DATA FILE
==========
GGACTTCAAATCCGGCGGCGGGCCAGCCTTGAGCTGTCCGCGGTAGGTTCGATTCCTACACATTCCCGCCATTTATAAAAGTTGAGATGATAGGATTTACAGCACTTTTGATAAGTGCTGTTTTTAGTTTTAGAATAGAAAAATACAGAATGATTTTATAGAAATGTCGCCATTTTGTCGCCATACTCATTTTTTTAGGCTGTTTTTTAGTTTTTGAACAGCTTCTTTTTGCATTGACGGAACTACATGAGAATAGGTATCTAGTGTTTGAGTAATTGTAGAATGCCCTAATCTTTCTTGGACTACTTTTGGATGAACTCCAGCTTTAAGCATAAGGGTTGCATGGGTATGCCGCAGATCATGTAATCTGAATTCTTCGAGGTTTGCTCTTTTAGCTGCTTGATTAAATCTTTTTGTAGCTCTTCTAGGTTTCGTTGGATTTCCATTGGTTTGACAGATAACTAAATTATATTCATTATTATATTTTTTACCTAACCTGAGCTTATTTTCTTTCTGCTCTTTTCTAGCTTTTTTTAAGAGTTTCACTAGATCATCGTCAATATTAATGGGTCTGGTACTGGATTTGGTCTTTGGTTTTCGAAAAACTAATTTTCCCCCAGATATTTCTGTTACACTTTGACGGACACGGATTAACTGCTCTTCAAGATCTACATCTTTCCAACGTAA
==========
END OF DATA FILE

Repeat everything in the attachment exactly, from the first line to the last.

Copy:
GGACTTCAAATCCGGCGGCGGGCCAGCCTTGAGCTGTCCGCGGTAGGTTCGATTCCTACACATTCCCGCCATTTATAAAAGTTGAGATGATAGGATTTACAGCACTTTTGATAAGTGCTGTTTTTAGTTTTAGAATAGAAAAATACAGAATGATTTTATAGAAATGTCGCCATTTTGTCGCCATACTCATTTTTTTAGGCTGTTTTTTAGTTTTTGAACAGCTTCTTTTTGCATTGACGGAACTACATGAGAATAGGTATCTAGTGTTTGAGTAATTGTAGAATGCCCTAATCTTTCTTGGACTACTTTTGGATGAACTCCAGCTTTAAGCATAAGGGTTGCATGGGTATGCCGCAGATCATGTAATCTGAATTCTTCGAGGTTTGCTCTTTTAGCTGCTTGATTAAATCTTTTTGTAGCTCTTCTAGGTTTCGTTGGATTTCCATTGGTTTGACAGATAACTAAATTATATTCATTATTATATTTTTTACCTAACCTGAGCTTATTTTCTTTCTGCTCTTTTCTAGCTTTTTTTAAGAGTTTCACTAGATCATCGTCAATATTAATGGGTCTGGTACTGGATTTGGTCTTTGGTTTTCGAAAAACTAATTTTCCCCCAGATATTTCTGTTACACTTTGACGGACACGGATTAACTGCTCTTCAAGATCTACATCTTTCCAACGTAA